Two sun kissed girls, perhaps four and five years old, run from a public bathroom toward the inviting sea in their swim suits. Their bundles of clothes underarm, hastily stuffed in floppy sun hats. The younger stops dead in her tracks, examines her heap of clothes and exclaims,

“Oh no! I dropped my underwears.”

Without looking back, she begins running again, a smile stretched across her face and yells,

“Aghh, I don’t need them anyway!”

I laugh to myself and continue up the path.

Further up the trail, a young father, slows his gate as he approaches a pair of white underwear lying atop the sand.

He hesitates.

I smile and say, “I’m pretty sure those belong to your daughter.” He laughs, shakes his head and stuffs the panties in his beach bag.

 

 

*Like the photo? Go double tap my friend Zilly’s photography @laurenzillyphoto 

She is so talented!

The Sunny Side

For the record, this egg is not over easy, it's sunny side up. I just learned the difference, but the Sunny Side sound good so I'm stickin' with it.
For the record, this egg is not over easy, it’s sunny side up. I just learned the difference, but the Sunny Side sound good so I’m stickin’ with it.

 

I’ve done it.

The odds were heavily stacked against me.

People said it was impossible, that I was wasting my time.

But I shrugged the “haters” off and used their negativity as motivation. Every morning I’d try, and fail, but return the next day with a new sense of optimism and determination. My father’s mantra looping in my head as I focused on the task at hand, “perseverance through adversity son, perseverance through adversity.”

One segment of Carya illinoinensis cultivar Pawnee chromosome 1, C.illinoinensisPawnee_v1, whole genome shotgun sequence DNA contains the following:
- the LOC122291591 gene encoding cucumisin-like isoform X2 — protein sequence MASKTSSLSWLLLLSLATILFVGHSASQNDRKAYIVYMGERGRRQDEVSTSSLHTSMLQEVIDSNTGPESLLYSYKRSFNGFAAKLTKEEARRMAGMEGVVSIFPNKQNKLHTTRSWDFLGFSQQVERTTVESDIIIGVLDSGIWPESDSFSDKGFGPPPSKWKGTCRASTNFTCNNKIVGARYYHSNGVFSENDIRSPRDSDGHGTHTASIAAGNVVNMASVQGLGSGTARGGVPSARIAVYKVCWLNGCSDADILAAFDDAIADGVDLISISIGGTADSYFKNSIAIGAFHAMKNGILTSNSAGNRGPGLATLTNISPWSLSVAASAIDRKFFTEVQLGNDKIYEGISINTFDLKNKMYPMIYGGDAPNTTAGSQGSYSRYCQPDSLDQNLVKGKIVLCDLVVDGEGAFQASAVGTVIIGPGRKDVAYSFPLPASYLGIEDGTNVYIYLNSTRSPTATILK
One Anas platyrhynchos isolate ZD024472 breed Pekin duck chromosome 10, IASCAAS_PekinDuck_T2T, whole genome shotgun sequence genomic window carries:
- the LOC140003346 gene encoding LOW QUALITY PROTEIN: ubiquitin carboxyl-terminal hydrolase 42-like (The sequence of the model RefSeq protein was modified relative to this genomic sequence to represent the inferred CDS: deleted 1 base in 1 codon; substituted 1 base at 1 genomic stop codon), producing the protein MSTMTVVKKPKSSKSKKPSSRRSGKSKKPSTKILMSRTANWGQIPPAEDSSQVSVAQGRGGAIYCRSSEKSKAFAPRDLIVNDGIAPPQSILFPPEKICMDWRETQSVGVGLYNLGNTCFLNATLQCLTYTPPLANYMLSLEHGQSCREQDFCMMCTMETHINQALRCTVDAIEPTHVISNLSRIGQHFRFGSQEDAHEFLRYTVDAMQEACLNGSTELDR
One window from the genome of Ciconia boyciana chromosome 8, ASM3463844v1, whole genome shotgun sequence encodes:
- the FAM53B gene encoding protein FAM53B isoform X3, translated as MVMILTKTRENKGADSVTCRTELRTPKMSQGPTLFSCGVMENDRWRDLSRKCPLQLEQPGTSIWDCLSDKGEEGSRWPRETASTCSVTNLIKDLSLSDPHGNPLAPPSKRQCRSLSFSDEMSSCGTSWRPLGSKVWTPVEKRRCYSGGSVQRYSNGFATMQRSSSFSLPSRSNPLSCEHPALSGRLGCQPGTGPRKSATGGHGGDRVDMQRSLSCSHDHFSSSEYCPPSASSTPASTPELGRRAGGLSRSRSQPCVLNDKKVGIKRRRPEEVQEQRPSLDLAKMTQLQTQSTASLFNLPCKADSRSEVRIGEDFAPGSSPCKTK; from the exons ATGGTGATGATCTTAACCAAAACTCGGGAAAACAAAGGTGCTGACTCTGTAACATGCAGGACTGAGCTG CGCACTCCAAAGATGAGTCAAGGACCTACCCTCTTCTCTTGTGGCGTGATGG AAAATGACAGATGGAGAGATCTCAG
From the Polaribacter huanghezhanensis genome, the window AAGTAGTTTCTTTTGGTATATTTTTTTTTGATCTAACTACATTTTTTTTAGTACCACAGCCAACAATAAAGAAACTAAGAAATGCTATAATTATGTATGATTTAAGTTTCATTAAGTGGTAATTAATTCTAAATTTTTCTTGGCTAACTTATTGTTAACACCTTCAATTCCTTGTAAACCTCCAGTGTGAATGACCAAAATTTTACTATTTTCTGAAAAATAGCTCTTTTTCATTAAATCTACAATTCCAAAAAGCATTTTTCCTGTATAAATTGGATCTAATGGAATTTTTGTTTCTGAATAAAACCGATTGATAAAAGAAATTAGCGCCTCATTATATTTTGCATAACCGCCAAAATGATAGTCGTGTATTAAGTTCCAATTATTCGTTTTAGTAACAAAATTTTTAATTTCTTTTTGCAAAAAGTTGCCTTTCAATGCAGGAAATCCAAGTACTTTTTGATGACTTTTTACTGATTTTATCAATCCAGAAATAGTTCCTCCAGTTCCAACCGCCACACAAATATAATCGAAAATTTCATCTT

This morning, on the fourth day of December, in the year of our Lord 2015, I finally succeeded in cooking two, not one but two, beautiful and completely intact over easy eggs.

Now, some of you may scoff at this feat.

You could be thinking, “My eight year old daughter can make over easy eggs, dude.”

You might even be laughing as you read this. But trust me, there’s nothing funny about preparing the perfect breakfast sandwich every morning, fully equipped with the finest of ingredients: freshly baked whole grain bread, organic tomatoes and spinach from the local market, a thick slice of gouda cheese and savory pieces of world-famous Spanish ham, Jamon Iberico. Only to fail miserably with the piece de resistance and pop the damn yolks in the crappy hostel frying pan.

No amount of olive oil or butter can make the pans in any hostel “non-stick.”

The pans are beat up and tired, any trace of Teflon scraped away long ago by the backpackers of yesteryear.

The deplorable condition of cooking surfaces in hostels makes runny egg-yolks a much desired commodity. A mirage in the desert that can never be reached. But this morning I did it. When I bit into my sandwich the rich yolks exploded into my mouth and dripped onto my plate, like puddles of liquid gold.

A moment I shall never forget.

The lesson is simple friends: Never give up, never surrender.

Or… if you like over easy eggs and have the room in your backpack, bring a small non-stick frying pan.

 

The man, the myth, the legend.
The man, the myth, the legend.

 

Lift Off

Annnnnd I’m off!

This post comes to you from the land of fog, black tea and Yorkshire Pudding, which I recently discovered isn’t pudding at all.

‘ello London!

My first foray in Europe landed me in Heathrow Airport on a dreary April morning. As the sun rose, I peered out of the enormous airport window in the direction of London, I could sense the great Western city on the horizon. So close. I’ll be back, I thought.

I was right.

As I hopped on the train from Gatwick to London proper yesterday, I felt like Harry Potter on his way to Hogwarts. Embarrassing, I know. To my dismay they did not hand out any Chocolate Frogs or Bertie Bott’s Every Flavor Beans.

So here’s the plan:

3 days in London

3 days in Paris

3 days in Morocco for a surfing safari

After Morocco I fly to Granada, Spain for my first Workaway experience.

I plan to spend a month in Granada and then it’s back to the UK where I have been invited to pass the holidays with my friend and his family in Scotland.